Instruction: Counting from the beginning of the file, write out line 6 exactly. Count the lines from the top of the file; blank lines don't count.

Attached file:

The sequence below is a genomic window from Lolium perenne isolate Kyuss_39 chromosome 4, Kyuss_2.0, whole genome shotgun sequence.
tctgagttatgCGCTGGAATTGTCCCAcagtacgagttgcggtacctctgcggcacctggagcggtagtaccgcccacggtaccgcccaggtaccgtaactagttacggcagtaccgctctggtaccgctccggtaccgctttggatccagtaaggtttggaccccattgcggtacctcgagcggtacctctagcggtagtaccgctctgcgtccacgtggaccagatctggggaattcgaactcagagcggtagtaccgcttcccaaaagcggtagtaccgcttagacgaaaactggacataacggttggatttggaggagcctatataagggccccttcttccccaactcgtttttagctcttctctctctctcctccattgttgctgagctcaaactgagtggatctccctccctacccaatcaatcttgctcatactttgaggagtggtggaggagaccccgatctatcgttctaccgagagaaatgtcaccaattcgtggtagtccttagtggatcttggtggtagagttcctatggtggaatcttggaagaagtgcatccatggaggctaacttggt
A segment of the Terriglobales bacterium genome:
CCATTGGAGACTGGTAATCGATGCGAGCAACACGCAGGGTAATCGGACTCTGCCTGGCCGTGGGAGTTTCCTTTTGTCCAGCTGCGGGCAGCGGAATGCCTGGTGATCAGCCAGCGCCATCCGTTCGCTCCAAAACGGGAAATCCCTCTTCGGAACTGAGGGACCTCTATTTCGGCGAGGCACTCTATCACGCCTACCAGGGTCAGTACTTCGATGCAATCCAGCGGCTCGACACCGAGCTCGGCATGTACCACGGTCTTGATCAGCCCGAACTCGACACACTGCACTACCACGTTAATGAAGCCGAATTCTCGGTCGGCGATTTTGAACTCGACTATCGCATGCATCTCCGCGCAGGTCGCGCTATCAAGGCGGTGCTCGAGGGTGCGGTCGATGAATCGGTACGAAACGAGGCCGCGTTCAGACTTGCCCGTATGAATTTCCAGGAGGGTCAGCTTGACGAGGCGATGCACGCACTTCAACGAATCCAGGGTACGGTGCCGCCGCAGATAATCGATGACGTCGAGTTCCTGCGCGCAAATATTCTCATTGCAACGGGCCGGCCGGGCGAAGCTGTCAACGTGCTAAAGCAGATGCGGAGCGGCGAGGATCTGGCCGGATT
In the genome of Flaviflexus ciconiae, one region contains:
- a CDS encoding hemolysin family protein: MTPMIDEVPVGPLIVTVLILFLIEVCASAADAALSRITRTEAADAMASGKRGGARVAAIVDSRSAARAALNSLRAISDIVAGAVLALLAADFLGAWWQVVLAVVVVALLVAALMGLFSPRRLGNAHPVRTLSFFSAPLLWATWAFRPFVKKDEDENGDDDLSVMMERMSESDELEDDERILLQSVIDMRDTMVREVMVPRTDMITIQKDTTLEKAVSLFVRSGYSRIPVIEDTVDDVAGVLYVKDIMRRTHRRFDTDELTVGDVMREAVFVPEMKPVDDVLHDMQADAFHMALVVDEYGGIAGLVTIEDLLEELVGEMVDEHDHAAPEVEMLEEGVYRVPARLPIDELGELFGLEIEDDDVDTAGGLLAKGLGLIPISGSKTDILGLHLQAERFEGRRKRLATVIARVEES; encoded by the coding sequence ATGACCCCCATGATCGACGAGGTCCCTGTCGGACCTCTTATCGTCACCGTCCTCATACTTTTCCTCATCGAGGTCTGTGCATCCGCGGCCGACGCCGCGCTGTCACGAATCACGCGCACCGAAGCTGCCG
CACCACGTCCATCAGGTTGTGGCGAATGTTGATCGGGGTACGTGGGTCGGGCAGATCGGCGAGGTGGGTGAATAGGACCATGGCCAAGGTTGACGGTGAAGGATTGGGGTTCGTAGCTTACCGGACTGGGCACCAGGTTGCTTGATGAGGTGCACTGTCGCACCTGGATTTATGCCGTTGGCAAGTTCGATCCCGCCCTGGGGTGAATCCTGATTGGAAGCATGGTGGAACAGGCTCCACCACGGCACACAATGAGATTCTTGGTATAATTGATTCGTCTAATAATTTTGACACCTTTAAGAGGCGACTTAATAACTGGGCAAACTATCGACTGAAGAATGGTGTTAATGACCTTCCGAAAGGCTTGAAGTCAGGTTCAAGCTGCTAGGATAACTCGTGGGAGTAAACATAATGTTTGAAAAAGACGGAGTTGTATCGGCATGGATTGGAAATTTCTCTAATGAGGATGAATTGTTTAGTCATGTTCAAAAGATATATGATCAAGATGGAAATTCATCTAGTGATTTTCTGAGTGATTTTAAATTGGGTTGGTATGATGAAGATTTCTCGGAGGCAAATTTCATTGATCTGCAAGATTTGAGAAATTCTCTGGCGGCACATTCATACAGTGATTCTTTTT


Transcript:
- a CDS encoding hemolysin family protein: MTPMIDEVPVGPLIVTVLILFLIEVCASAADAALSRITRTEAADAMASGKRGGARVAAIVDSRSAARAALNSLRAISDIVAGAVLALLAADFLGAWWQVVLAVVVVALLVAALMGLFSPRRLGNAHPVRTLSFFSAPLLWATWAFRPFVKKDEDENGDDDLSVMMERMSESDELEDDERILLQSVIDMRDTMVREVMVPRTDMITIQKDTTLEKAVSLFVRSGYSRIPVIEDTVDDVAGVLYVKDIMRRTHRRFDTDELTVGDVMREAVFVPEMKPVDDVLHDMQADAFHMALVVDEYGGIAGLVTIEDLLEELVGEMVDEHDHAAPEVEMLEEGVYRVPARLPIDELGELFGLEIEDDDVDTAGGLLAKGLGLIPISGSKTDILGLHLQAERFEGRRKRLATVIARVEES; encoded by the coding sequence ATGACCCCCATGATCGACGAGGTCCCTGTCGGACCTCTTATCGTCACCGTCCTCATACTTTTCCTCATCGAGGTCTGTGCATCCGCGGCCGACGCCGCGCTGTCACGAATCACGCGCACCGAAGCTGCCG